Ms. Da Silva was recognized as a Top Ten Hero by CNN in 2008.

“It’s really an incredible thing that she did,” Ms. Olson said. “She not only feeds them, but she gives them medicine and funds their education. She has also now sent six kids to college, which is unheard of.”

In addition to bringing the pen pal letters and her school gardening expertise to Malawi, Ms. Olson is also bringing boxes of gifts to the Jacaranda School.

Sag Harbor students raised funds to donate two cases filled with art supplies—hundreds of water color tablets, reams of paper, colored markers and other materials—and “an enormous amount of books,” which will be shipped over on a boat.

“We’re trying to double the size of their library,” Ms. Olson said.

In addition to the books donated by students and their families, Ms. Olson is bringing a suitcase with all her favorites, including Eric Carl classics and “Goodnight Moon.”

Ms. Olson will also help the Jacaranda School enhance its garden, which currently grows carrots, tea and other vegetables.

“What they raise they sell to help support the orphanage,” she said. “And they also really are working at making sure the kids understand that it’s about learning how to be sustainable and how to take care of themselves and not taking things for granted.”

The produce that isn’t sold is used to feed the children.

“She wanted to teach them how to survive in the world,” Ms. Olson said of Ms. Da Silva.

School’s Walk Would Link Eco-systems and Campuses

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web SHESchool 008By Vee Benard


The land behind Sag Harbor Elementary School, which currently hosts a storage container and tennis courts, will soon take on a new face thanks to a group of Sag Harbor parents and British designer Sam Panton of the environmentally friendly landscape architecture firm, Terra Design.

Their plan? The Sag Harbor “Eco-Walk,” an educational outdoor walkway that is designed to connect Sag Harbor Elementary School to Pierson High School, and aims to teach children the benefits of having an “edible backyard.”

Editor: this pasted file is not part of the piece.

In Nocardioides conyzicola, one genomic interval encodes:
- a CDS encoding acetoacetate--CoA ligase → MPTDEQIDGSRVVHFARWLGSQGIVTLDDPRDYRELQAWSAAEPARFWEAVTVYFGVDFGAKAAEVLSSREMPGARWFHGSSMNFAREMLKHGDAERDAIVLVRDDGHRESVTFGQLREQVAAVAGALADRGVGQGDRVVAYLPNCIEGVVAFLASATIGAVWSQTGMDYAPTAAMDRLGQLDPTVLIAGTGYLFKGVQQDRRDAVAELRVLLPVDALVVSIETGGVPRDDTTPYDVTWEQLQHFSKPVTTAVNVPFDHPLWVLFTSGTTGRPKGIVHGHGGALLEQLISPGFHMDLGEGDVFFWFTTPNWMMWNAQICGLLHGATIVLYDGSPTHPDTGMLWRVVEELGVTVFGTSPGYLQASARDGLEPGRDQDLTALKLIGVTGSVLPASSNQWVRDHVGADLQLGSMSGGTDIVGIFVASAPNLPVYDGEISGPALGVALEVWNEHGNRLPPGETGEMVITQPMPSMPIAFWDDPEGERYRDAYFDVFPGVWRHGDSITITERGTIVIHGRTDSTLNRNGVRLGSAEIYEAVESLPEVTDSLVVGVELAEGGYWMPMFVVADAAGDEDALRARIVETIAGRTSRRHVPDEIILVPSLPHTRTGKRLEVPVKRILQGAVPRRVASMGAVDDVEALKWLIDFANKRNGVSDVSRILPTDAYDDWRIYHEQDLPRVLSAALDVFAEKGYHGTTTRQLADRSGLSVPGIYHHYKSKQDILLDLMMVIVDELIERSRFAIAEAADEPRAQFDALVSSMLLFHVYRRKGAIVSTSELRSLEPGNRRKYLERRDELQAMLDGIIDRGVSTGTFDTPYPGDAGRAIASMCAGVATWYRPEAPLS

When completed, the proposed Eco-Walk, which will rely on the Sag Harbor community for both labor and funding, will provide schoolchildren the opportunity to cultivate their own food and beautify their surroundings, while simultaneously creating a greater sense of community within the whole of Sag Harbor.

And indeed, what could be a more symbolic example of community-building than joining Sag Harbor’s two public schools?

“The connecting of the schools is meant to serve as a reminder of the unison of our community, and the connected path that all the children of our community will follow,” says the Eco-Walk’s mission statement.

The group’s committee is hoping to have a pathway extend directly from Sag Harbor Elementary School across Jermain Avenue to Pierson High School, and is working with other parties to ensure the walkway is paved and efforts are made to slow traffic and make both schools more accessible to pedestrians. The students in Sag Harbor Elementary School and Pierson High School will collaborate to plant, grow, harvest, and compost the project’s yield, creating what Sag Harbor Elementary School science teacher Kryn Olson refers to as “a full cycle” of both agriculture and community.